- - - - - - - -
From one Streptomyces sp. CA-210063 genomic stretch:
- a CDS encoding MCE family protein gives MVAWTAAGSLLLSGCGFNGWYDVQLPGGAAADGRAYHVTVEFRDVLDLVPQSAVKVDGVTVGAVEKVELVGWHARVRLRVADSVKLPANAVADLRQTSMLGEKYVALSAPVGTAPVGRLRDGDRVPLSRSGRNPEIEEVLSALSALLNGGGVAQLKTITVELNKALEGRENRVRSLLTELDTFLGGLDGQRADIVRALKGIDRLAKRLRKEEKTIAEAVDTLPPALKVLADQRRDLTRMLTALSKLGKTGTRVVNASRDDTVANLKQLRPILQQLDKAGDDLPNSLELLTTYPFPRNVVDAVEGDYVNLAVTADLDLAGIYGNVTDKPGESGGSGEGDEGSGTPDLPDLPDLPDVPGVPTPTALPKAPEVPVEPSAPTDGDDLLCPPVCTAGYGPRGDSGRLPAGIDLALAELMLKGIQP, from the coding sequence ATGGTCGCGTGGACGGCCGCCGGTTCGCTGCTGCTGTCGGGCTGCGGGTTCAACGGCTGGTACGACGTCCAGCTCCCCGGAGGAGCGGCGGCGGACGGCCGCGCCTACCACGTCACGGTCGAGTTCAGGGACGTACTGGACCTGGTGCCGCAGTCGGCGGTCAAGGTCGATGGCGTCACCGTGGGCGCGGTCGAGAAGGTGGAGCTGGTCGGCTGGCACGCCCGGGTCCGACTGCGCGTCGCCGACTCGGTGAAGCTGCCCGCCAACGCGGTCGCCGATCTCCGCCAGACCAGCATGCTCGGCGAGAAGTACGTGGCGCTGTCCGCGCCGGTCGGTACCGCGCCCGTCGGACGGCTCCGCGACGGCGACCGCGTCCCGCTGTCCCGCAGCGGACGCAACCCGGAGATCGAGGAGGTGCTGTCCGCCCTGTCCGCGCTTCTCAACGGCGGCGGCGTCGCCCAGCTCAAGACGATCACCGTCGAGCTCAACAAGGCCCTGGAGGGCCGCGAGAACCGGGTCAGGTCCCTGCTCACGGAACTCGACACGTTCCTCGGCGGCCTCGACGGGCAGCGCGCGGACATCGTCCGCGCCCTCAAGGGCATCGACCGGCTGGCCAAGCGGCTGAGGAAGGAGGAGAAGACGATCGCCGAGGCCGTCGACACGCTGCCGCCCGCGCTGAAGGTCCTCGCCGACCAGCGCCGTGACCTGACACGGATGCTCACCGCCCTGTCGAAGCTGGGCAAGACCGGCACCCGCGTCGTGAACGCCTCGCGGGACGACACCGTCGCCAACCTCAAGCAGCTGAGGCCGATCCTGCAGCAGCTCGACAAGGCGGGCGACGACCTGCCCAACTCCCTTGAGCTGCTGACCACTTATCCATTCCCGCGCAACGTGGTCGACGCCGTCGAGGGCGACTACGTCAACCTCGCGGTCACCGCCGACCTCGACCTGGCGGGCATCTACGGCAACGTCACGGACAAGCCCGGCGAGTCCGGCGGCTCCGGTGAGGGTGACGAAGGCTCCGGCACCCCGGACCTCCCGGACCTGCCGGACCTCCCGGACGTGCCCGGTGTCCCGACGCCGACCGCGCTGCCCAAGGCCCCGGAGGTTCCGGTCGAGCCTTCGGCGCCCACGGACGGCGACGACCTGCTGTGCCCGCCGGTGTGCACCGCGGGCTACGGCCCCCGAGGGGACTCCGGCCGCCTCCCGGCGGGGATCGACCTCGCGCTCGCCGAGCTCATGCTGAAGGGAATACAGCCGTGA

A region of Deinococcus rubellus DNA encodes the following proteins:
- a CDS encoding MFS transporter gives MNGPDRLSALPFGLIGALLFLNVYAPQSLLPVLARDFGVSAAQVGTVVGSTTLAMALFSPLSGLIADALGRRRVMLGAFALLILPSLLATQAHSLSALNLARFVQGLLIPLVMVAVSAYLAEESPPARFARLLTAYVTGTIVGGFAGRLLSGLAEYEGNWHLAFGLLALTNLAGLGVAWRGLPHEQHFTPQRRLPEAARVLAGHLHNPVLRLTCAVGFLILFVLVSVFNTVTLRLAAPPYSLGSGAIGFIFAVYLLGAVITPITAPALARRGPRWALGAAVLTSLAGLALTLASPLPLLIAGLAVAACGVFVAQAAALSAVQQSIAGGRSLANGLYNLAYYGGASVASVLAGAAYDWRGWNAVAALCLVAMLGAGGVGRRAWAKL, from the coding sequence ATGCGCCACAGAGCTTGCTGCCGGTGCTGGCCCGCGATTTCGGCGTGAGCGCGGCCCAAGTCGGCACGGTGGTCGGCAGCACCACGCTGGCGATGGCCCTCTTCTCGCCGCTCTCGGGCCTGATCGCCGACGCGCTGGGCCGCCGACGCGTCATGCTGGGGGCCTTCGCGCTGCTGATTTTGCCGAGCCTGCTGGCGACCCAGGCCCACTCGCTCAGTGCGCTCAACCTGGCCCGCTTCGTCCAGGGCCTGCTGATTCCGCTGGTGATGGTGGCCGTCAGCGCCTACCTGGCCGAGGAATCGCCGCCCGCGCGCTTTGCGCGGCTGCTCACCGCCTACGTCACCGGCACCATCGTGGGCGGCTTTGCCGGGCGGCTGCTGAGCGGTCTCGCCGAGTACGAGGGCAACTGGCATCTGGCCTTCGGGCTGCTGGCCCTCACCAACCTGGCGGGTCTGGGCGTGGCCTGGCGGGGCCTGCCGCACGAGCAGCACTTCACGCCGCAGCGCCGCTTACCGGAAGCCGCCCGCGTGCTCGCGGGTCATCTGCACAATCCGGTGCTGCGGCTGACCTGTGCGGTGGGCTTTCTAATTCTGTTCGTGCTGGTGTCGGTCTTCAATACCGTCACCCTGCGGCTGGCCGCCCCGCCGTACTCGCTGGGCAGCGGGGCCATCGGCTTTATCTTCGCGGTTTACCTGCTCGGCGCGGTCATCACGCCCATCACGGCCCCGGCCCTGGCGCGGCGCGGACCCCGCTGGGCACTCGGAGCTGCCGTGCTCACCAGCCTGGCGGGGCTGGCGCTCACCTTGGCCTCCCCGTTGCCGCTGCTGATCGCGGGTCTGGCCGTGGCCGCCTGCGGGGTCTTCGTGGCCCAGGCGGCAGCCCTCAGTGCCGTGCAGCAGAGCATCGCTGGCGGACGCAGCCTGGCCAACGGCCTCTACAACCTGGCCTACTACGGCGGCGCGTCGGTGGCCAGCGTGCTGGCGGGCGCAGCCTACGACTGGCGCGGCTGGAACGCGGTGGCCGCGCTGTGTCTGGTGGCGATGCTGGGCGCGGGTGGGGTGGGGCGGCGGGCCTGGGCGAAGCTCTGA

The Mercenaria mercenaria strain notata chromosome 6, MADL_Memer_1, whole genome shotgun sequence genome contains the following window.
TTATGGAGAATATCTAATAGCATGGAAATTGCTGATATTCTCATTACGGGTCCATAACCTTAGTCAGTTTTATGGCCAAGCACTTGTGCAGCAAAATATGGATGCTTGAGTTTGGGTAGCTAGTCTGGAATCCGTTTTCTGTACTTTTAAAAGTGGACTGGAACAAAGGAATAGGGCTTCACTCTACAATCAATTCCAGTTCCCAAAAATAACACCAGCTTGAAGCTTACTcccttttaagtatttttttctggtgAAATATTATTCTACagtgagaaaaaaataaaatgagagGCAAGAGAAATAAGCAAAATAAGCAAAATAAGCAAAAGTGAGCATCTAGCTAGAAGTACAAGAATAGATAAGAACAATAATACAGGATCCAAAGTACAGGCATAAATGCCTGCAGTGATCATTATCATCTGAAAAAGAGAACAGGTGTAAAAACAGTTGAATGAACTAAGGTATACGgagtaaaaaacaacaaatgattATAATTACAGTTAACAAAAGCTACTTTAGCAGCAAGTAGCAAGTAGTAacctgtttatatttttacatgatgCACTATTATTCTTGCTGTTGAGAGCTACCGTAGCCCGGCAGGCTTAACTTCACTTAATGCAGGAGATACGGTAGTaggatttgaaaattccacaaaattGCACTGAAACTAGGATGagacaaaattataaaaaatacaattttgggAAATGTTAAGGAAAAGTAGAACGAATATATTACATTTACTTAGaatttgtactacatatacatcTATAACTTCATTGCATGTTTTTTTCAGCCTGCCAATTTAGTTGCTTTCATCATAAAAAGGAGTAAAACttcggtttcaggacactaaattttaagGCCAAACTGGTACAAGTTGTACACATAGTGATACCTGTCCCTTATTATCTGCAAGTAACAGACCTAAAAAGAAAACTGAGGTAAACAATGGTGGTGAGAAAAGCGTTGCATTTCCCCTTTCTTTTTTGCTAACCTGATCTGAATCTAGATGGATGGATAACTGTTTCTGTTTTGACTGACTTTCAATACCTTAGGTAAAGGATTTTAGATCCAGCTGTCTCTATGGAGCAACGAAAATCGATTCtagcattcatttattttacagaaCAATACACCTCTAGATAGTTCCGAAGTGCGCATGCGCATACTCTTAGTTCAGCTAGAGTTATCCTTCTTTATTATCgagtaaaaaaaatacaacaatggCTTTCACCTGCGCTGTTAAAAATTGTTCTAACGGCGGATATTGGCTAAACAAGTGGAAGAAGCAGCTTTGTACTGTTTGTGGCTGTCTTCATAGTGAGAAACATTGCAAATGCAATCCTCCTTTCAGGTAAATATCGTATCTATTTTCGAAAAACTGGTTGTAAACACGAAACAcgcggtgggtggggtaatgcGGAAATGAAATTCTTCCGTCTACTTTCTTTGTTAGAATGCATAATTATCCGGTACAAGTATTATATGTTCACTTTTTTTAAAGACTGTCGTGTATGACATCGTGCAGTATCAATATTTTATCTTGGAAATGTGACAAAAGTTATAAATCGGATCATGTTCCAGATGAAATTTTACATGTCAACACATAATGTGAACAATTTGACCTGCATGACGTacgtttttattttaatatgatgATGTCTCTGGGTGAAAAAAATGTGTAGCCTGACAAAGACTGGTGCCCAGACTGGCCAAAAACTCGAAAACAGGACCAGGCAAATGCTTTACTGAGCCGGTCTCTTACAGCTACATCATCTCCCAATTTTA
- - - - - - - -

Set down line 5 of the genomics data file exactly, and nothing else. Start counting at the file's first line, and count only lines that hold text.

The Mercenaria mercenaria strain notata chromosome 6, MADL_Memer_1, whole genome shotgun sequence genome contains the following window.